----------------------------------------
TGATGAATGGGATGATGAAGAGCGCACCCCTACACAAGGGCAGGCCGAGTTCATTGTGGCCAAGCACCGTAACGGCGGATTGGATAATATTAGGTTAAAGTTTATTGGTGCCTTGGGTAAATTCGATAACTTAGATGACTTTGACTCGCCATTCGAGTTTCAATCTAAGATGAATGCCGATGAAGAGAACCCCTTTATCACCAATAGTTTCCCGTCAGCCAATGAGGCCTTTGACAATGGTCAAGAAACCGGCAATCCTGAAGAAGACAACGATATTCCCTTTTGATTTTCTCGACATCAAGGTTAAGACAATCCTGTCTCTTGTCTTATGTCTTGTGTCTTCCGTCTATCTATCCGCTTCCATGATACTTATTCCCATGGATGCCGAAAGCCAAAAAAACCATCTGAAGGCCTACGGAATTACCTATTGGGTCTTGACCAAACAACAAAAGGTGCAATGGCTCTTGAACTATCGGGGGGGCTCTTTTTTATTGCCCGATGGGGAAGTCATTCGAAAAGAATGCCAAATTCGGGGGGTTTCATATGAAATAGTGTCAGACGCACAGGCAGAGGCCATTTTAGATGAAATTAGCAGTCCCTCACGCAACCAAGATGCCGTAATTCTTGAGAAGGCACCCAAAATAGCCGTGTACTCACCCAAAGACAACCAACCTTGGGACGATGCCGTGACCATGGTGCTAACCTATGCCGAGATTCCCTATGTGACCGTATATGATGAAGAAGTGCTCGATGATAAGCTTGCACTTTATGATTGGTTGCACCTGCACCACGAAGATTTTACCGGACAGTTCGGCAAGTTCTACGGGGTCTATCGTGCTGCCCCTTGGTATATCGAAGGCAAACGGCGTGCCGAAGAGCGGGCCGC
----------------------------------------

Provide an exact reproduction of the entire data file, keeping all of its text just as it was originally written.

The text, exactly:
TGATGAATGGGATGATGAAGAGCGCACCCCTACACAAGGGCAGGCCGAGTTCATTGTGGCCAAGCACCGTAACGGCGGATTGGATAATATTAGGTTAAAGTTTATTGGTGCCTTGGGTAAATTCGATAACTTAGATGACTTTGACTCGCCATTCGAGTTTCAATCTAAGATGAATGCCGATGAAGAGAACCCCTTTATCACCAATAGTTTCCCGTCAGCCAATGAGGCCTTTGACAATGGTCAAGAAACCGGCAATCCTGAAGAAGACAACGATATTCCCTTTTGATTTTCTCGACATCAAGGTTAAGACAATCCTGTCTCTTGTCTTATGTCTTGTGTCTTCCGTCTATCTATCCGCTTCCATGATACTTATTCCCATGGATGCCGAAAGCCAAAAAAACCATCTGAAGGCCTACGGAATTACCTATTGGGTCTTGACCAAACAACAAAAGGTGCAATGGCTCTTGAACTATCGGGGGGGCTCTTTTTTATTGCCCGATGGGGAAGTCATTCGAAAAGAATGCCAAATTCGGGGGGTTTCATATGAAATAGTGTCAGACGCACAGGCAGAGGCCATTTTAGATGAAATTAGCAGTCCCTCACGCAACCAAGATGCCGTAATTCTTGAGAAGGCACCCAAAATAGCCGTGTACTCACCCAAAGACAACCAACCTTGGGACGATGCCGTGACCATGGTGCTAACCTATGCCGAGATTCCCTATGTGACCGTATATGATGAAGAAGTGCTCGATGATAAGCTTGCACTTTATGATTGGTTGCACCTGCACCACGAAGATTTTACCGGACAGTTCGGCAAGTTCTACGGGGTCTATCGTGCTGCCCCTTGGTATATCGAAGGCAAACGGCGTGCCGAAGAGCGGGCCGC